Members of the Tibetan Youth Congress agree. "Even if our objectives are different, they will not stop us," says cultural secretary Lhakpa Tsering. Even executive member Dorjee does not dismiss the government-in-exile. When it comes to caring for the needs of the Tibetan refugee community, Dorjee says, "I will give it 100 out of 100 on that ground."

India has given the government-in-exile broad autonomy to rule Tibetan refugees here. The CTA's Department of Education creates its own curriculum. It administers 80 schools in India, Nepal, and Bhutan. Another six departments here handle everything from public health to elections for the 43-member parliament, which are held every five years in the subcontinent, Europe, and North America.

Still, Dorjee outlines the challenges ahead, as upheaval in Tibet and a new generation of refugees create pressure for new policies. "The people inside Tibet have raised their voice, and many in parliament wish for independence, too, but they will not speak out for it because it goes against the Dalai Lama," he says. "[But] they must listen to their hearts."

Protests in San Francisco before Olympic torch run

By Adam Tanner

SAN FRANCISCO (Reuters) - Several hundred supporters of Tibet marched through the streets of San Francisco on Tuesday to criticize China before the Olympic torch is run through the city the next day.

"Shame on China," chanted the protesters, many carrying Tibetan flags and signs, as they marched through the streets.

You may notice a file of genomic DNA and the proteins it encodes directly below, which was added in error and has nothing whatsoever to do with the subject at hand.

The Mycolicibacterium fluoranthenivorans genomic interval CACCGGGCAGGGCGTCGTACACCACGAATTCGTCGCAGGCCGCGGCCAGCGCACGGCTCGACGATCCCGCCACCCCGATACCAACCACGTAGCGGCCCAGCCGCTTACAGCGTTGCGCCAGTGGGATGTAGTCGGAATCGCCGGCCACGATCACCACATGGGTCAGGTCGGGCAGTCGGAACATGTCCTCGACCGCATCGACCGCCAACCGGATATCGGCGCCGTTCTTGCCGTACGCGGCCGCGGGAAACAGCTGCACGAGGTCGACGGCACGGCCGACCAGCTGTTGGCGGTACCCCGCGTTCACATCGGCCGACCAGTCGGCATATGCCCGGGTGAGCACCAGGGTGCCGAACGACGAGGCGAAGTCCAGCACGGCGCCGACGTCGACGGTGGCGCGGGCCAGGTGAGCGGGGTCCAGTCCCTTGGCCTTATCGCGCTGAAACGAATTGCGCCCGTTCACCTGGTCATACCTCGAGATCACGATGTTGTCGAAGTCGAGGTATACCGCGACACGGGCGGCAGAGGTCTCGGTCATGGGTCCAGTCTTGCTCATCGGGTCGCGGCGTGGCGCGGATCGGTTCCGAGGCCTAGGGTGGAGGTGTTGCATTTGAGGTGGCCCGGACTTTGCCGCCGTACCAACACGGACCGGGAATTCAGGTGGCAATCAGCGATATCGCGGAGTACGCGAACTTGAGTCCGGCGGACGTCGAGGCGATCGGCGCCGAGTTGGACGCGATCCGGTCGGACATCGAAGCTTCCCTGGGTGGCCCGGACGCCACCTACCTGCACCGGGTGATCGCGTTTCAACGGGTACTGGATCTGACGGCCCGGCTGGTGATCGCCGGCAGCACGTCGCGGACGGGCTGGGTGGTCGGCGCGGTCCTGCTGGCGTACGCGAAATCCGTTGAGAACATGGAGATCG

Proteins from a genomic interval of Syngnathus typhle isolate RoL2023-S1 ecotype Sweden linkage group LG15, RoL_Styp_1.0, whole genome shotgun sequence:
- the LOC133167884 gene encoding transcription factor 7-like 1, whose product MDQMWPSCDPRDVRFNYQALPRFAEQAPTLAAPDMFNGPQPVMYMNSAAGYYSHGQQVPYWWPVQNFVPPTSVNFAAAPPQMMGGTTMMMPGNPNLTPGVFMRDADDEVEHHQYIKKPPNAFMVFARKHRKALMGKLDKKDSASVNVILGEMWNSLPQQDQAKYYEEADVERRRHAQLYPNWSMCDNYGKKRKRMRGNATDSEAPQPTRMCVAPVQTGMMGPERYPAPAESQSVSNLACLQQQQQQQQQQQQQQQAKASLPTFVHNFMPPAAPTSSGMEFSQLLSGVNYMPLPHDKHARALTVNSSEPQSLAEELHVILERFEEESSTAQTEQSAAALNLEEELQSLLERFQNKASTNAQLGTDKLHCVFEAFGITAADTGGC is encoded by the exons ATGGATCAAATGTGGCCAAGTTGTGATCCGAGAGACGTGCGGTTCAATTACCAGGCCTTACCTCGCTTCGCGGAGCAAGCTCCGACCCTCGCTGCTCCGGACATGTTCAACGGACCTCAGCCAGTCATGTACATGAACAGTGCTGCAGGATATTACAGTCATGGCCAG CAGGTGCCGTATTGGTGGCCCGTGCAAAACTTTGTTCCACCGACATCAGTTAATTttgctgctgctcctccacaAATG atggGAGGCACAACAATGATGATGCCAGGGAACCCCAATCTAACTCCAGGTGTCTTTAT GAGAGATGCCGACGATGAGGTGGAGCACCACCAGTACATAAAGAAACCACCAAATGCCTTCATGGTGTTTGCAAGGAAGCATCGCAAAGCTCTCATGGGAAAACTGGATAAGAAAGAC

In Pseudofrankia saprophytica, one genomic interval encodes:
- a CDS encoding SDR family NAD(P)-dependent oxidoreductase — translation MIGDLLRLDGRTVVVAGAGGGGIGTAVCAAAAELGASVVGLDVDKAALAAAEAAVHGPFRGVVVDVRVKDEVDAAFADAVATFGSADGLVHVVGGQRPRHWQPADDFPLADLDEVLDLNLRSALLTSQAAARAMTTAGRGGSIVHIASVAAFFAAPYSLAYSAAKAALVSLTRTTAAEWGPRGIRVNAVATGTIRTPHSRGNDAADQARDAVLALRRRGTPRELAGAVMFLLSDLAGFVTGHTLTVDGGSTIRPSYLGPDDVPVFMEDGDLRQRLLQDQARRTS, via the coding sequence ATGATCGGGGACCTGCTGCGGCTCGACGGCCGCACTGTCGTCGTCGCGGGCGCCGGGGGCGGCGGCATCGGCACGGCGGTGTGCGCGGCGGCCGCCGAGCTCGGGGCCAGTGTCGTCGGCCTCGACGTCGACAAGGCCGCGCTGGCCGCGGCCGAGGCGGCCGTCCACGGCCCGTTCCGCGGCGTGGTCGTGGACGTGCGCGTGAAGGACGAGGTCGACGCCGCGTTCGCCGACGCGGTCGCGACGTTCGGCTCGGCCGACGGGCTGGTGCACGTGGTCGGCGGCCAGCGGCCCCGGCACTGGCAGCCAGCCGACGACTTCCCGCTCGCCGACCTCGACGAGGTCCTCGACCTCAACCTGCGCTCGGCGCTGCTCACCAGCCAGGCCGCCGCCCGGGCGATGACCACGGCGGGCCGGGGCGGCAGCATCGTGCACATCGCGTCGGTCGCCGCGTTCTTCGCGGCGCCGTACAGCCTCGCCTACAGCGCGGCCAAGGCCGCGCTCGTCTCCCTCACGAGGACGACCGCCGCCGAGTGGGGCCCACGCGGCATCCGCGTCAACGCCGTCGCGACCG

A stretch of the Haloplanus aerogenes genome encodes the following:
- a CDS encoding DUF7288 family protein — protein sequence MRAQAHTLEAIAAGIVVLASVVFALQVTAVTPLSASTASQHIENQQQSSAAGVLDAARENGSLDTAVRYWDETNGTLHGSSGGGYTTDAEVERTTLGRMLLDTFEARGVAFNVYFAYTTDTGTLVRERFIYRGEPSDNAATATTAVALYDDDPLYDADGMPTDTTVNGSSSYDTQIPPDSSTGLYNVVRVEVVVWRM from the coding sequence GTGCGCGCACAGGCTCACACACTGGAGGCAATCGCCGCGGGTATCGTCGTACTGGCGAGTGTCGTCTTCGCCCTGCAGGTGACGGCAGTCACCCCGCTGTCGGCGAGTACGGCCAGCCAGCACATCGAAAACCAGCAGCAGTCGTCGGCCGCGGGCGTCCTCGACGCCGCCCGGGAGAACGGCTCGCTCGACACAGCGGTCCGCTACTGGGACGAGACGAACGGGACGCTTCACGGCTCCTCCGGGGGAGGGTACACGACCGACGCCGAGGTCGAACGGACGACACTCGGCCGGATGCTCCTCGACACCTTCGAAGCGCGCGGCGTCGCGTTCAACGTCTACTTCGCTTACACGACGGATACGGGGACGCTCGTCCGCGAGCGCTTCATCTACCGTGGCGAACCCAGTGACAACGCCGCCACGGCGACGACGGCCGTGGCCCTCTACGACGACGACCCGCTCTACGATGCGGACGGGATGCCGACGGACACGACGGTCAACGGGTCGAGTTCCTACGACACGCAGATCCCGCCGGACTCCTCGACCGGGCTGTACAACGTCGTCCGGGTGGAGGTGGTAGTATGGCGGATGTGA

They also protested outside the Chinese consulate.

San Francisco Mayor Gavin Newsom said he had been in contact with French and British officials to gain insight on how the city should handle protesters.

"It won't surprise anyone what we are concerned about. Just look back on your old tape, the last 48 hours," Newsom said, referring to footage of disruptive protests during torch runs in Paris and London.

"I'm not naive to the challenge associated with this event," the mayor said.

Many human rights groups have mobilized in San Francisco, the only U.S. city to host the Olympic torch as it makes its way to the games in Beijing in August. Opposition ranges from China's rule in Tibet to Beijing's policies toward Darfur and Burma. Others are concerned with issues such as animal rights.

Actor Richard Gere and South African Nobel peace laureate Desmond Tutu were also due to appear at an evening vigil for Tibet.

"It is fantastic what people have been doing," Archbishop Emeritus Tutu told reporters. He cited in particular three pro-Tibet protesters who scaled the cables of San Francisco's soaring Golden Gate Bridge to hang banners on Monday.

The international torch relay has been protested previously in Greece, Britain and France.

Speaking to San Francisco's World Affairs Council, Tutu said he would not call for a boycott of the Olympics as a protest against China's clampdown on unrest in Tibet, but that world leaders should not attend the games.

"There are times when you are very close to tears," he said of the violence in Tibet.

The protests planned for Wednesday's torch run have irritated some in the city's large ethnic Chinese community, many of whom are proud their ancestral motherland is hosting the global sporting event.


Gere, the chairman of International Campaign for Tibet, said China had itself made the torch run a political event.

"Is it appropriate? I think as long as it is not violent, absolutely," he told Reuters. "This is clearly a moment where China wants to be included in the big leagues."

"They had politicized this, extraordinarily. I think if they had not closed up Everest, decided to run (the torch) through Tibet, this probably would not have happened."

Argentine activists said they planned surprise actions in Buenos Aires when the Olympic torch passes through there on Friday. Organizers told a news conference they would not try to snuff out the torch's flame, as demonstrators had in Paris and London.